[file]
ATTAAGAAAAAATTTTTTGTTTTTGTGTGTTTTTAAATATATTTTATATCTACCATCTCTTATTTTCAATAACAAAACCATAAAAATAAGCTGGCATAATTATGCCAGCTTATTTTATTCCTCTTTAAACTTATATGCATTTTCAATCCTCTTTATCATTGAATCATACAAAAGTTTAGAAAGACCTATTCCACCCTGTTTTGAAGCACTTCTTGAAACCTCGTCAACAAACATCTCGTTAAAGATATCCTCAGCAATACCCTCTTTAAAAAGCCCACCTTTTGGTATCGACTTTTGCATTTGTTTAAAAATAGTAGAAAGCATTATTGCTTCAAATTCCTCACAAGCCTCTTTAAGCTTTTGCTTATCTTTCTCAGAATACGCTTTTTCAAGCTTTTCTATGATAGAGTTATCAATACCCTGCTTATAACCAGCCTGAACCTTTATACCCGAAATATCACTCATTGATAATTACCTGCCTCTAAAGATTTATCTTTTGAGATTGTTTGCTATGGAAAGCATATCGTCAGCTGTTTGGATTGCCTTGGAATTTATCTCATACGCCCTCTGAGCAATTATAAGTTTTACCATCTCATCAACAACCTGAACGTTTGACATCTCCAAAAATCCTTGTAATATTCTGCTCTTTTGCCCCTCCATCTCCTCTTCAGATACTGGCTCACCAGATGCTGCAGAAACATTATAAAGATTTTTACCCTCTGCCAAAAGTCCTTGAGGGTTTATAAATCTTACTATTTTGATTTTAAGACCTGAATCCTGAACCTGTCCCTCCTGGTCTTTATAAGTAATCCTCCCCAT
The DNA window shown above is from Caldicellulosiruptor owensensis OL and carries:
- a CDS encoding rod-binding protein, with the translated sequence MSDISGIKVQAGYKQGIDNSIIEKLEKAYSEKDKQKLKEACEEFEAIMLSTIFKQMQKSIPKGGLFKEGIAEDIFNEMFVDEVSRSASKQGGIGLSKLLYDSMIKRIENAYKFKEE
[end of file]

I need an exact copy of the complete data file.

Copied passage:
ATTAAGAAAAAATTTTTTGTTTTTGTGTGTTTTTAAATATATTTTATATCTACCATCTCTTATTTTCAATAACAAAACCATAAAAATAAGCTGGCATAATTATGCCAGCTTATTTTATTCCTCTTTAAACTTATATGCATTTTCAATCCTCTTTATCATTGAATCATACAAAAGTTTAGAAAGACCTATTCCACCCTGTTTTGAAGCACTTCTTGAAACCTCGTCAACAAACATCTCGTTAAAGATATCCTCAGCAATACCCTCTTTAAAAAGCCCACCTTTTGGTATCGACTTTTGCATTTGTTTAAAAATAGTAGAAAGCATTATTGCTTCAAATTCCTCACAAGCCTCTTTAAGCTTTTGCTTATCTTTCTCAGAATACGCTTTTTCAAGCTTTTCTATGATAGAGTTATCAATACCCTGCTTATAACCAGCCTGAACCTTTATACCCGAAATATCACTCATTGATAATTACCTGCCTCTAAAGATTTATCTTTTGAGATTGTTTGCTATGGAAAGCATATCGTCAGCTGTTTGGATTGCCTTGGAATTTATCTCATACGCCCTCTGAGCAATTATAAGTTTTACCATCTCATCAACAACCTGAACGTTTGACATCTCCAAAAATCCTTGTAATATTCTGCTCTTTTGCCCCTCCATCTCCTCTTCAGATACTGGCTCACCAGATGCTGCAGAAACATTATAAAGATTTTTACCCTCTGCCAAAAGTCCTTGAGGGTTTATAAATCTTACTATTTTGATTTTAAGACCTGAATCCTGAACCTGTCCCTCCTGGTCTTTATAAGTAATCCTCCCCAT
The DNA window shown above is from Caldicellulosiruptor owensensis OL and carries:
- a CDS encoding rod-binding protein, with the translated sequence MSDISGIKVQAGYKQGIDNSIIEKLEKAYSEKDKQKLKEACEEFEAIMLSTIFKQMQKSIPKGGLFKEGIAEDIFNEMFVDEVSRSASKQGGIGLSKLLYDSMIKRIENAYKFKEE